The time of year to swoon over mooncakes
The man in the Levi’s, loafers and fedora strolled into the bakery, not even glancing at the mango panna cotta cups or the strawberry tiramisu.
“I heard today is mooncake day and that’s all I want,” Eric Fenchel said, scanning the bountiful case of treats for the Mid-Autumn Festival.
The real estate agent was looking for a gift for a client from Hong Kong.
Inside 85° C Bakery, where lines coil out the door and snake past the shops in a bustling multicultural district in Irvine, customers press up against the display cases as workers fill trays with the traditional cakes, along with mocha bread and buns oozing squid ink.
From the San Gabriel Valley to Little Saigon, bakeries and vendors go into warp speed at autumn festival time, a traditional harvest celebration when families gather to give thanks. The mooncakes, a symbol of the full moon — often with an orb-like egg yolk baked into its crunchy dough, are exchanged happily among family, friends and business associates.
The cakes arrive in colorful tins and cartons, some of the pastries as big as hockey pucks and filled with pineapple, chicken, almonds and a full spectrum of beans.
Fenchel was among the few in the shop who knew little about the colorful holiday (and the equally colorful pastry that signaled its arrival) celebrated in Chinese and Vietnamese communities such as Irvine.
But the 33-year Irvine resident quickly got into the spirit. “I think we should all share each other’s culture,” he adds. “That’s how we get an understanding of what makes each of us who we are.”
Roya Salehpour, who was born in Iran, was also intrigued by the mooncakes.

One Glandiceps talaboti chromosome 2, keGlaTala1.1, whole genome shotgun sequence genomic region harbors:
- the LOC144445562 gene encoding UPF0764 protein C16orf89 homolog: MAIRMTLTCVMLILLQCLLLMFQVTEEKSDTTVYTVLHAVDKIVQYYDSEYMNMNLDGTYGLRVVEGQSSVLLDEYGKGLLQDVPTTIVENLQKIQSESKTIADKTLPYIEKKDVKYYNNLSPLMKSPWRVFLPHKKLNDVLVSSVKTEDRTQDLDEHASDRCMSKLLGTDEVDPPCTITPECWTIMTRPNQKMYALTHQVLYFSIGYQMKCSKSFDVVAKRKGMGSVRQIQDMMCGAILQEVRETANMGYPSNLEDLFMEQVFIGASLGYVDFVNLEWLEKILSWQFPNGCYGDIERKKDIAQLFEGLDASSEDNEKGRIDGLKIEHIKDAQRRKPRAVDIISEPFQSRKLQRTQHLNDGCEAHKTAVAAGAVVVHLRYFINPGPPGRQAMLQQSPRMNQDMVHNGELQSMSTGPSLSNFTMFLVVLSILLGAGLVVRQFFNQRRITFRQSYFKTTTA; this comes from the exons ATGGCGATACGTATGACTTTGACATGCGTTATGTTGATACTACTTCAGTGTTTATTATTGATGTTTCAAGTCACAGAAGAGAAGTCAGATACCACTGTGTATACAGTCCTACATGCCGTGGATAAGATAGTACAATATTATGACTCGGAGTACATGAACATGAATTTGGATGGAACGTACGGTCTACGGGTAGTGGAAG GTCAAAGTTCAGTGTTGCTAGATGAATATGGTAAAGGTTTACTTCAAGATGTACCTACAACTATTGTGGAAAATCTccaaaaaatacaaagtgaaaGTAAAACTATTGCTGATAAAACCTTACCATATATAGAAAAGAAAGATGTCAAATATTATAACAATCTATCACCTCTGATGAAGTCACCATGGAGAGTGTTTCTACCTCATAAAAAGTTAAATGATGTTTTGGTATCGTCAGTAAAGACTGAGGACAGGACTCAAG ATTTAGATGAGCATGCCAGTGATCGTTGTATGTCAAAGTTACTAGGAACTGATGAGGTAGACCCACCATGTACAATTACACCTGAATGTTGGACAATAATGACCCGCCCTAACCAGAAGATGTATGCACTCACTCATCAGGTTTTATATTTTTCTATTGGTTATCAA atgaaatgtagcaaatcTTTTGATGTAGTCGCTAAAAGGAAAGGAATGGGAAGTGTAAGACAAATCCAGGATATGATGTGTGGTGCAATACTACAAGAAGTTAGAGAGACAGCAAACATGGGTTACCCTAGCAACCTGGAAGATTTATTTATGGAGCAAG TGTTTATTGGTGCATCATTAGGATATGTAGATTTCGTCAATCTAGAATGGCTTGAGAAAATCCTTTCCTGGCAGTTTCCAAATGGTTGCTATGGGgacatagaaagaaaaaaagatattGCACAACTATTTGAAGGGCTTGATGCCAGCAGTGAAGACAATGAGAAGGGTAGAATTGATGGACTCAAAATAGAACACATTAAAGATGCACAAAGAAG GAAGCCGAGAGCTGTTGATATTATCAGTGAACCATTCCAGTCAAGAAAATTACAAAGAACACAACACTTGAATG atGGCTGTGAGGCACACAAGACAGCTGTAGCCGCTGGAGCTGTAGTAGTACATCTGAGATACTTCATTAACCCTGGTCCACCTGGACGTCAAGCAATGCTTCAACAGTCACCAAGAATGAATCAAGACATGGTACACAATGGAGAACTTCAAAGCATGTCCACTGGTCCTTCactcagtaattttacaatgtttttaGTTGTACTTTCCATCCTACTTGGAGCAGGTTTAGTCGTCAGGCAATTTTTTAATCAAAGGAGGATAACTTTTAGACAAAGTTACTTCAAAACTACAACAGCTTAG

She stopped by the crowded bakery — named for the ideal temperature for drinking coffee —for some crispy tuna croissants and a few mooncakes for friends and her child’s teacher. Her daughter is a high school sophomore with a fascination for learning Mandarin.
“It’s delicate. It’s delicious,” Salehpour said. “You share it among those you care about and to me, the more our kids know about how people live around the world, the better it is for us in honoring the beauty of life.”
Mooncake season is essential to the bottom line in any Chinese or Vietnamese bakery in Southern California.
At 85° C, which has 10 locations in California, more than 10,000 boxes of mooncakes have been sold this year, according to Stephanie Peng, a public relations manager for the Brea-based chain.
“It’s a big operation. We start planning nine months ahead to make sure we have enough supply to keep everyone happy. We have companies pre-ordering 200 boxes for presents, and besides, it’s an endearing way for us to remember one another.”
At the Irvine bakery in the Diamond Jamboree center, only one Taiwanese-style gift box priced at $35 remained on the shelves by Monday afternoon. Manager Pady Khoe grabbed it and popped open the lid, noting its Taiwanese-style flavors such as matcha red bean and golden date yolk beneath a round pastry fitting into the palm of one’s hand.
The Cantonese-style box, priced at $29, brims with square pastry with more traditional stuffing such as walnut dates.
“This is for me — just me, and oh yeah, my husband,” said Tina Zhou of Laguna Niguel. “It will be just right and so, so creamy.”
Unlike fruitcakes, whose popularity failed to cross generational lines, mooncakes seem to hold a steady popularity with young and old.
“I adore them and so does my grandfather,” says Cathy Chaplin, author of the “Food Lovers’ Guide to Los Angeles” and creator of the Gastronomy Blog.
Chaplin grew up with her grandparents in a Vietnamese household in San Diego and remembers the nostalgic after-dinner rituals “when Grandpa had received these as gifts and he would slice them and offer them with tea around the table.”
Her favorites are from at the Phoenix Bakery in Chinatown, where they are sold at a discount after the harvest holiday.
“I look forward to buying lots and lots of them at 50% off,” she says. “There’s no taste like it.”
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